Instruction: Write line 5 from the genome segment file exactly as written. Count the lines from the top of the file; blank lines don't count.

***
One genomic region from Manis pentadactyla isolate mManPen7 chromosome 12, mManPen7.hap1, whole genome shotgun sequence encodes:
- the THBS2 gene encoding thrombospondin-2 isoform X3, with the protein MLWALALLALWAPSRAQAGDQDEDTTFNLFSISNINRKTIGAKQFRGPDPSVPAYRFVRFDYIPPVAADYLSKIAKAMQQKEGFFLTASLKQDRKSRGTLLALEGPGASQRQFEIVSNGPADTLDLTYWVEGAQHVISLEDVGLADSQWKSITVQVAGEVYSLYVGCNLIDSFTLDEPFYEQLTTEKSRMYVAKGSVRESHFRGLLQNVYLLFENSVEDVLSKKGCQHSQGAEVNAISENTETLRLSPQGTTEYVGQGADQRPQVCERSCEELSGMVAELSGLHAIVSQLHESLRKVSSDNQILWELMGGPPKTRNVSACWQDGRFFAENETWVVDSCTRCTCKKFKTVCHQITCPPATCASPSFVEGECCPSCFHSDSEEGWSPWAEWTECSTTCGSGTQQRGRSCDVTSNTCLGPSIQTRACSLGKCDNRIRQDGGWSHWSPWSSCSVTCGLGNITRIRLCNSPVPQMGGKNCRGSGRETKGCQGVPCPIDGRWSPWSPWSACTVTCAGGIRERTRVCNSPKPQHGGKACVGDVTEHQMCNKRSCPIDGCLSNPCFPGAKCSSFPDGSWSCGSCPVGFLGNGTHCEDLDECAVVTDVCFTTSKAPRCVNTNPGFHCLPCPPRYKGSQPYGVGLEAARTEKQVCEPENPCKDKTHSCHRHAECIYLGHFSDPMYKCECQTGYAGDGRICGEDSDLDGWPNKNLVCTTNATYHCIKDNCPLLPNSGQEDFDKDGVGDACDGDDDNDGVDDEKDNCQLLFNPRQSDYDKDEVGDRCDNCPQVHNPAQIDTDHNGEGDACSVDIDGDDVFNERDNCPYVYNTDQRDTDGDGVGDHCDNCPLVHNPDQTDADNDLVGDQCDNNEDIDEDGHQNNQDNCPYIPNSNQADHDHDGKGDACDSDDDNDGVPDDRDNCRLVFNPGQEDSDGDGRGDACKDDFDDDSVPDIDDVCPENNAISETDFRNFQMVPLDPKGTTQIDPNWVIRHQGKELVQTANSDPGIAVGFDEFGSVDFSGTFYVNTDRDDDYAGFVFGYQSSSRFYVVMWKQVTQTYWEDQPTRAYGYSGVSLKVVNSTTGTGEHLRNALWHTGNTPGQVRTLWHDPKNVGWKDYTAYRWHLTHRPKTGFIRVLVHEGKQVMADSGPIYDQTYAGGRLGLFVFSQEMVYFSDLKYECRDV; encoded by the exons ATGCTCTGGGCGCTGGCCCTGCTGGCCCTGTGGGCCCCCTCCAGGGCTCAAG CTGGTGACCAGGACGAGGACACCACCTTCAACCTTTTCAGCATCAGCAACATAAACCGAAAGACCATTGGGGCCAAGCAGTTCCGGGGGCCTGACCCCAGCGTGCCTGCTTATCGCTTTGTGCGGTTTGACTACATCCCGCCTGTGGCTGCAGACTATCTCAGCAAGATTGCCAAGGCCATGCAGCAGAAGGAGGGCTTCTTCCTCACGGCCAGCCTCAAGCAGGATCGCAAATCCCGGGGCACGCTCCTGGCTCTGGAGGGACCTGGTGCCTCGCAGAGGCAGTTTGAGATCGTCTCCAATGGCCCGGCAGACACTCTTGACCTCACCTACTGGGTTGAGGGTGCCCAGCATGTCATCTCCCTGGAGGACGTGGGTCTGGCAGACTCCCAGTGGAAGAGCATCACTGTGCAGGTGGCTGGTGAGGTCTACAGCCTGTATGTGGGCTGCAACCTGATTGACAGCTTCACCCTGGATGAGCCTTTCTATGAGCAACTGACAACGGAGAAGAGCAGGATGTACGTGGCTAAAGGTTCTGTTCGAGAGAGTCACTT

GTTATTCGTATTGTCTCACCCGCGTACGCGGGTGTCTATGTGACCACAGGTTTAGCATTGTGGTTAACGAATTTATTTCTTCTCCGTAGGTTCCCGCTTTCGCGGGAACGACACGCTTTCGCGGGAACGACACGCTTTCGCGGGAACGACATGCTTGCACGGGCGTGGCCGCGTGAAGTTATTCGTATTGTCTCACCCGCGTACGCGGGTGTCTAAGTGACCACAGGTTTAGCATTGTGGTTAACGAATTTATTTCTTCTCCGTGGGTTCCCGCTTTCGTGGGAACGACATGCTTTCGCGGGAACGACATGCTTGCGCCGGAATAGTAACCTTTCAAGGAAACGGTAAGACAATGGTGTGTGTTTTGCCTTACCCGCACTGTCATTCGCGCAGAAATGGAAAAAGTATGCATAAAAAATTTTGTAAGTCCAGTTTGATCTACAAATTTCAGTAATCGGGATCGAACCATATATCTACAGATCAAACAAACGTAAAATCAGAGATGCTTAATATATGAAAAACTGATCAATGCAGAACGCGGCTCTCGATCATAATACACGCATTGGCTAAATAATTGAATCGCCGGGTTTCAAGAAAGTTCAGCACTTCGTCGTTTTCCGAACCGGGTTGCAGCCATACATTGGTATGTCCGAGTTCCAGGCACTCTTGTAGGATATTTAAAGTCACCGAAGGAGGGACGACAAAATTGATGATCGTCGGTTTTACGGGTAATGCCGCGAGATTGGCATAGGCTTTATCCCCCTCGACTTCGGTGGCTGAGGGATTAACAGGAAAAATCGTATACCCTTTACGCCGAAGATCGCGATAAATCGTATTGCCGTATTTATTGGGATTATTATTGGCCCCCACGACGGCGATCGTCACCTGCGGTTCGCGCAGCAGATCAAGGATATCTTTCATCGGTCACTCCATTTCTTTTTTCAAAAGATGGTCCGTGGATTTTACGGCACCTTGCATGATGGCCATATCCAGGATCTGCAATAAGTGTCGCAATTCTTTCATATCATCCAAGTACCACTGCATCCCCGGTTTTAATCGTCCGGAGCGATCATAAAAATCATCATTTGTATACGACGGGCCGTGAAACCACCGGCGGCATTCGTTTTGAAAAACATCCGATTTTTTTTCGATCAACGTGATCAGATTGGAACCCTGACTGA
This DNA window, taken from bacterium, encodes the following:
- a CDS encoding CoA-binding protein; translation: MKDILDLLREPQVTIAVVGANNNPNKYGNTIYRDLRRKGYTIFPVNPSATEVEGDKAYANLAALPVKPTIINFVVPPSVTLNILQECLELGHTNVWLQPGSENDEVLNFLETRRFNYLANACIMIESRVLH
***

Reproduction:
- a CDS encoding CoA-binding protein; translation: MKDILDLLREPQVTIAVVGANNNPNKYGNTIYRDLRRKGYTIFPVNPSATEVEGDKAYANLAALPVKPTIINFVVPPSVTLNILQECLELGHTNVWLQPGSENDEVLNFLETRRFNYLANACIMIESRVLH